CG: I think that while we certainly have a “hook” focus on the EP, we don’t feel that conventional song structures are a requirement and we’re going to do what we feel is interesting and compelling.  If that means 6/8 (Surrender) or 7/4 (Gold) time signatures or ballad tempos or minimalist arpeggios (Enlightened Madness) then that’s cool. Surrender was really a case of a musical idea being heavily massaged to fit the lyric and energy of melody - I think we all felt there was something special going on there that demanded full attention.  Everything we did musically is there to support the arc of the story being told.  I think it’s interesting to note that the majority of the music was written in 1989 and exists as an entirely different song. While I’m proud of what that was, this marriage of a very old and naïve musical idea and the maturity and life experience dripping out of the lyric and melody is very compelling. I used to be concerned that the crescendo never really met the catharsis I was looking for.  When we recorded it and were layering in guitar upon guitar and giant bass pads I had a moment of realization that it couldn’t be accomplished - what was in my head is too big for reality. The crescendo is now one of my favorite things about the song.


MM: You recently played at a Milwaukee Bucks Game and have an upcoming show at 88Nine Radio Milwaukee (both flourishing MKE institutions). Do you feel that Milwaukee is growing as a city, and with that a greater acceptance for local music of all varieties?

CG: Milwaukee is certainly supportive of all manner of indie bands.  Our extended musical family includes Parallel (Chris & Dave) and Bright Black (Steve). Both are very different from Rocket Cat - on opposite sides of the spectrum - yet they kind of exist in the same world due to the crossover of the members. There’s room for everything.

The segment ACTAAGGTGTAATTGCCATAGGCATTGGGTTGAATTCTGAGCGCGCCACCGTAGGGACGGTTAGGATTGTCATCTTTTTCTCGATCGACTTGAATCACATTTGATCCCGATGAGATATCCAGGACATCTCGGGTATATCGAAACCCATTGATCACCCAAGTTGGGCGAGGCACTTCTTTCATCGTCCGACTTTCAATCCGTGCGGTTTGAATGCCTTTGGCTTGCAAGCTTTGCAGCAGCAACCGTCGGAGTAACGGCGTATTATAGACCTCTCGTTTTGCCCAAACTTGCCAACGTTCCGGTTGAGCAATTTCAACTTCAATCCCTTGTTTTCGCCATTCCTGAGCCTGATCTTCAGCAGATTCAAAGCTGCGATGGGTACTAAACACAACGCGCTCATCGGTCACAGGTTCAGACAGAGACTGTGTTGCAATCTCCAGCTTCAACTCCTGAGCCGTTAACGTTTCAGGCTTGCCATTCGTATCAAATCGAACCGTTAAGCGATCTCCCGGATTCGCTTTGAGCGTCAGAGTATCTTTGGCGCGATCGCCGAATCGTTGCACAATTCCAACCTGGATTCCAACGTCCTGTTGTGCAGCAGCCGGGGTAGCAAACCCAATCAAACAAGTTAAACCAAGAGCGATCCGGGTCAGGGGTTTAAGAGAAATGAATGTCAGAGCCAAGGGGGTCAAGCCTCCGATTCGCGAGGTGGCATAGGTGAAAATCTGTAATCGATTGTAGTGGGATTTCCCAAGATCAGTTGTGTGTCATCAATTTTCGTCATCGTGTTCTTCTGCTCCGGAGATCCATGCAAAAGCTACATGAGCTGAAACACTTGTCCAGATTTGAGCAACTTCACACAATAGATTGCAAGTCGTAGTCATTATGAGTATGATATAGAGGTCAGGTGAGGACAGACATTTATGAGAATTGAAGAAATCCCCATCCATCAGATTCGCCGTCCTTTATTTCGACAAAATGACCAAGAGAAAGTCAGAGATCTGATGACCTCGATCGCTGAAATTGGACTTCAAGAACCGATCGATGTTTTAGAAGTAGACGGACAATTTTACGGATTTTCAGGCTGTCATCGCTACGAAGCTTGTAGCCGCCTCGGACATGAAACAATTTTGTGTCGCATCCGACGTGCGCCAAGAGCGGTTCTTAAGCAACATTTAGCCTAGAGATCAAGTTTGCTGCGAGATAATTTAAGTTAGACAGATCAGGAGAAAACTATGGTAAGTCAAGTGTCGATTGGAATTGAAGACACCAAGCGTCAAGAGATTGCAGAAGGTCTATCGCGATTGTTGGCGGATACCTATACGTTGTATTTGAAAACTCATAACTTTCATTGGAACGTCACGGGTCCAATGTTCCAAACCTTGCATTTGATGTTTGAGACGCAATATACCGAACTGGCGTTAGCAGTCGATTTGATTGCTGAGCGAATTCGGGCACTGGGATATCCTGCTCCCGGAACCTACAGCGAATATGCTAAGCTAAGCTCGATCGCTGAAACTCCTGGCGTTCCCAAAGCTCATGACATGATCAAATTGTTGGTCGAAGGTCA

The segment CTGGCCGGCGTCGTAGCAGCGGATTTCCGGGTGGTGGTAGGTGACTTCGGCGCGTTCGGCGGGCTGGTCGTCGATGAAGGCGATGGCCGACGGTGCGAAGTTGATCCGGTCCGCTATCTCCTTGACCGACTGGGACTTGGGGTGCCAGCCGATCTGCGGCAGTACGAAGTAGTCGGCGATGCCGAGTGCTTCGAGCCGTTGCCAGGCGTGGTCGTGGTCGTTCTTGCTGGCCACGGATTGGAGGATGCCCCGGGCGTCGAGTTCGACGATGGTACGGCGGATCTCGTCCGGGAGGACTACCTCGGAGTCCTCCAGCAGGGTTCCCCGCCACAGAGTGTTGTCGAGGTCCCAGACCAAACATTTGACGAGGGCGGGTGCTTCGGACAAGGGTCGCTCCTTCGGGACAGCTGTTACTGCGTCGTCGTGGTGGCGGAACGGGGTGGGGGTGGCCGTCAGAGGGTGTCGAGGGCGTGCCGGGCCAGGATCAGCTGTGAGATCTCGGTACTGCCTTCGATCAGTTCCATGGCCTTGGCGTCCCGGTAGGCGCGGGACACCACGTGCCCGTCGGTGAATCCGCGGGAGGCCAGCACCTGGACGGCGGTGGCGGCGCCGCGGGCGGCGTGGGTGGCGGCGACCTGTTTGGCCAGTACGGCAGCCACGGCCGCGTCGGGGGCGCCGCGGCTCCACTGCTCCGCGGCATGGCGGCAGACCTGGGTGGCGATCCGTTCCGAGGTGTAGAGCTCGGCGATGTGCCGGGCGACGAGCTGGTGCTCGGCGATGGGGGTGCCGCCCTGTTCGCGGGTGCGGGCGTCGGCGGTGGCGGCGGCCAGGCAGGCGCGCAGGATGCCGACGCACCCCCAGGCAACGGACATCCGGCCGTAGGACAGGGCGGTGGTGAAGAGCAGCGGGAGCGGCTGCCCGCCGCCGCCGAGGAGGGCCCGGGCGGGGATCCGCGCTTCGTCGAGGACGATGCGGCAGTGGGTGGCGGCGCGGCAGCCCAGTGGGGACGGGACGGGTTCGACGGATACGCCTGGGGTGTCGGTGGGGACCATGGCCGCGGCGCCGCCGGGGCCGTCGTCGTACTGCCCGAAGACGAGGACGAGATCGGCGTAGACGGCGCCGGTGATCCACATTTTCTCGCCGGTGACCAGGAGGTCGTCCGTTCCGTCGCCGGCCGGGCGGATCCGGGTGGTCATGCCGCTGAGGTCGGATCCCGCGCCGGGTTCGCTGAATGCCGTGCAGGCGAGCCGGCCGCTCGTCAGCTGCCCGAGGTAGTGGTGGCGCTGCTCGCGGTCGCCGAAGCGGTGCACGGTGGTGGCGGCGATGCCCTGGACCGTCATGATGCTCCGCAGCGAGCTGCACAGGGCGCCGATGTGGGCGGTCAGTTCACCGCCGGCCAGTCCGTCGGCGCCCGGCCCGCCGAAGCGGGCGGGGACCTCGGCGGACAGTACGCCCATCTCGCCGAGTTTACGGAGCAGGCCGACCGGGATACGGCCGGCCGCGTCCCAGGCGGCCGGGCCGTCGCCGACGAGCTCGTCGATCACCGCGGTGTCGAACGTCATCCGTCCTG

JT: Milwaukee is cool. I’m not from here and when we were deciding on where to move in 2008, I was not very enthusiastic. All I really knew about Milwaukee was beer and Laverne & Shirley. But a friend sent an article on Milwaukee’s rebirth and I started to pay more attention to what was happening civically and in the arts community. I found Radio Milwaukee right away and contacted them to see how I could get involved. The work they do to bring the city together through music is so powerful. When you dig a little deeper into the city and its culture you find incredible things happening. The arts community is thriving and something for all Milwaukeeans to feel proud about.

MM: Something you want the world to know. 

CG: Making songs (and especially recording them) is extremely difficult. It requires a level of patience, detail scrutinization and soul-bearing that is exhausting.  Please buy the music you like and support artists any way you can.  They all work harder than I had ever imagined.

MM: What do you love about Milwaukee? 

JT: I love the lake. I’ve never lived right next to such a huge body of water. How lucky are we to have this precious resource in our community? I also love the winters here. The extreme cold & snow makes for some very cozy times and there’s not the same social pressures of hectic summer months. I also went to Mad Planet for the first time a few months ago for Retro Night. What a blast!

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As the MKE music scene continues to grow, it seems artists continue to pick a cohesive genre. Each band obviously making it their own, but readily able to be categorized. It is rare to see a group take on multiple elements and throw the listener for a loop. Meet Parallel; a five-piece, female fronted, cello-backed amalgam of talent, churning out sounds that beckon familiarities across multiple genres. From classical, to punk, to folk, they try to create a unique sound that keeps you guessing. 

"Vagabond" was the our favorite track from their new EP "Between The Lines", which you can stream below. We also got to chat with cello player, Thea Vorass, to get an insight into the inner-workings of Parallel. 

MM: How are you doing outside of music? How is life?
PL: Many of us in the band have had a rough couple of years personally (life changes, family deaths, etc.) but the one constant we have is each other.  All of us agree our bond as band mates is like no other -- and it often gets recognized/commented on by concert goers.   

MM: Can you tell us how Parallel came to be? And what's the meaning behind the name?